The bedrock consists of Tertiary basalts, weathering to dark brown to black silty loams high in soil organic matter and with a well-developed humus layer on top (Yimer et al. 2006). The climate is cool and moist with cold nights and warm days and with precipitation distributed throughout most of the year but with the major rain period occurring between June and October. There is a short dry season which normally lasts two to three months (December–January), but small amounts of precipitation sometime fall during the dry season. The dry season is characterized by more pronounced diurnal temperature fluctuations and common night frosts (Wesche et al. 2008). Inter-annual variation in rainfall is very large, and there are recurring inter-decadal droughts (Seleshi and Demaree 1995). These, however, affect the high altitudes less severely than the lowlands (Miehe and Miehe 1994). Temperature and rainfall is highly dependent on altitude and topography. In the study area, the mean daily maximum and minimum temperatures at 3500 m altitude were ~14°C and 5°C, respectively, and the mean annual rainfall was ~1740 mm (measured by us at two sites in 2005–2008).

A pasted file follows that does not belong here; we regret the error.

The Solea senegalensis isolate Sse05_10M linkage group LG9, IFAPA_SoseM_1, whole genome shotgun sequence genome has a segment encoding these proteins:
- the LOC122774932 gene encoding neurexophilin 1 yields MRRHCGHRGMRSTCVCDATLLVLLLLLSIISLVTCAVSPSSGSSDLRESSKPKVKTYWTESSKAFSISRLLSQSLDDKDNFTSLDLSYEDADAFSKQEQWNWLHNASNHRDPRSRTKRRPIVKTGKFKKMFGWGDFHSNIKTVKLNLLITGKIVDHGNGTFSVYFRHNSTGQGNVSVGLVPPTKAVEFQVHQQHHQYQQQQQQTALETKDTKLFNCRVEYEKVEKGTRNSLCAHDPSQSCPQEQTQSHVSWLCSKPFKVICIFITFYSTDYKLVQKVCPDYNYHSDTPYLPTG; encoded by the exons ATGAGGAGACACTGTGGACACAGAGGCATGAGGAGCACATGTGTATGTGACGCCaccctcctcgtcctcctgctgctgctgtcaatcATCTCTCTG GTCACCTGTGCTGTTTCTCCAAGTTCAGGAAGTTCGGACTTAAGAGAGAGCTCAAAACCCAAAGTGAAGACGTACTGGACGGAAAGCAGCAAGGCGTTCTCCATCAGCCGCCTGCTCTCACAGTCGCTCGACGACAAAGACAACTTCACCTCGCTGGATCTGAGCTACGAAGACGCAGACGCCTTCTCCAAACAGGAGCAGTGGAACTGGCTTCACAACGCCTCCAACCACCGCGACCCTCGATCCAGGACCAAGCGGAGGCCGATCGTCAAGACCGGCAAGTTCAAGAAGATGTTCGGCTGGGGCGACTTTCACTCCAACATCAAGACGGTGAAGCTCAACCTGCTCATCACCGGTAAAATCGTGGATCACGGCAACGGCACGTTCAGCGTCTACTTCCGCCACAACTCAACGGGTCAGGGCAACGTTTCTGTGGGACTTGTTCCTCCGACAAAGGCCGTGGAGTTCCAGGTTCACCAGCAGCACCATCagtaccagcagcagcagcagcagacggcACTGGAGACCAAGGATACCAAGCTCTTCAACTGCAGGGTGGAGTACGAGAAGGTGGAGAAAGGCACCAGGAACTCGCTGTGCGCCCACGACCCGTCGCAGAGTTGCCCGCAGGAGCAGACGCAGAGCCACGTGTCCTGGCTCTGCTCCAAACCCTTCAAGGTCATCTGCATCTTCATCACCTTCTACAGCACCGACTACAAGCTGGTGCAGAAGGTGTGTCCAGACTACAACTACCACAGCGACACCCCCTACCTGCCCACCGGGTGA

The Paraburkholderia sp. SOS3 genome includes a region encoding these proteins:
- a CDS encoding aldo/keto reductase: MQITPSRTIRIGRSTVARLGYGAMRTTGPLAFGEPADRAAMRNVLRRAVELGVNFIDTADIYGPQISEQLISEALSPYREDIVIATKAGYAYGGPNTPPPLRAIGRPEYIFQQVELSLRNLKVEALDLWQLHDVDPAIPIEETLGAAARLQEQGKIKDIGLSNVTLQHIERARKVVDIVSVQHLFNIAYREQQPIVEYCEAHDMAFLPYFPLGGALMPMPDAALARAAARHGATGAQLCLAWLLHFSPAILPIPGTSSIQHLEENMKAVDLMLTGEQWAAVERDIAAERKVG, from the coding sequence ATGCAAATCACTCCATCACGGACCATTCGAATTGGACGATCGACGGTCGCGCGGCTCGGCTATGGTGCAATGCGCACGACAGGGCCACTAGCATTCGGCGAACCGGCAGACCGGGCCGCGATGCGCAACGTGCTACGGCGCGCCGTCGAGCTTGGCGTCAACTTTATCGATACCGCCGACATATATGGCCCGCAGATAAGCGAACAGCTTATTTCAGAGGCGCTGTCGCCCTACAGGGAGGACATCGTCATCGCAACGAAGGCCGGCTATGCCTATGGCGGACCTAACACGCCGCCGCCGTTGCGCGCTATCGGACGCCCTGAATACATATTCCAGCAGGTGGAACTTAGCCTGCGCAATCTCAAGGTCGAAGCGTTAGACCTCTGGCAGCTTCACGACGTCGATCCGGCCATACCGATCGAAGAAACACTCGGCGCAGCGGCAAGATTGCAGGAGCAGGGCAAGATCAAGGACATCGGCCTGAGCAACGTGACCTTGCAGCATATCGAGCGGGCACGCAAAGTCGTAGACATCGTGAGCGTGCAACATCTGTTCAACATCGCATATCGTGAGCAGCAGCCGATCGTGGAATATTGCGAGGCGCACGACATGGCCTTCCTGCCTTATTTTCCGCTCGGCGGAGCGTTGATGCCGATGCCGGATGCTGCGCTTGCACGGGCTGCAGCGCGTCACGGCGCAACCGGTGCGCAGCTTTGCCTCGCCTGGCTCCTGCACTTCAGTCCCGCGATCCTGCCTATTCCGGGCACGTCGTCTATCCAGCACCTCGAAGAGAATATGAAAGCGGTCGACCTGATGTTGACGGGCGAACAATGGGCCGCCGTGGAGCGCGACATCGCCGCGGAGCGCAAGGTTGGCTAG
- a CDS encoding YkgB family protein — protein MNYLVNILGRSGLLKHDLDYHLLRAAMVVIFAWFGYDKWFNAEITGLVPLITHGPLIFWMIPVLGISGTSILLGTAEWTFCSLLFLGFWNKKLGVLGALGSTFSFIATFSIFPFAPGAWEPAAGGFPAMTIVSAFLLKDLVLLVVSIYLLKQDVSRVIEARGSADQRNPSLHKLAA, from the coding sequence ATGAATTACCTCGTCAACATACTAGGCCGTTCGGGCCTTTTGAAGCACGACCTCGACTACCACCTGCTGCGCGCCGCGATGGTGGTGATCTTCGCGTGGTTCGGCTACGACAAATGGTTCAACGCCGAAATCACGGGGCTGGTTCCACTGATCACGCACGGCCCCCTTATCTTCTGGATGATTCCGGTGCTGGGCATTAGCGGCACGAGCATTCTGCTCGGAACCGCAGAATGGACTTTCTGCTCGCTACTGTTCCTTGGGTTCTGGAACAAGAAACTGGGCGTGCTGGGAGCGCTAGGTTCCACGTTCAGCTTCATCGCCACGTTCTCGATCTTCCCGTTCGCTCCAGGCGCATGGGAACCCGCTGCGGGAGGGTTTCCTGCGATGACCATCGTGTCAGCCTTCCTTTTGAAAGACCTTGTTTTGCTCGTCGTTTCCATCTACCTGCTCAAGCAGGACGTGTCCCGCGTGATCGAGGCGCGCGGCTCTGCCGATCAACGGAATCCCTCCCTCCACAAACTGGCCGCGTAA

The inhabitants are Oromo-speaking pastoralists who have lived in the area for many centuries (Huntingford 1955, Haberland 1963). There are no reliable population density data for the study area, but the annual population growth for the Bale Mountains is high (3.46% between 1994 and 2007 [Anonymous 2012]). There are no dwellings above the tree line due to the harsh nighttime climate, but homesteads are scattered in the forests below. The heathlands are the main pasture area, although the forest is also used for grazing.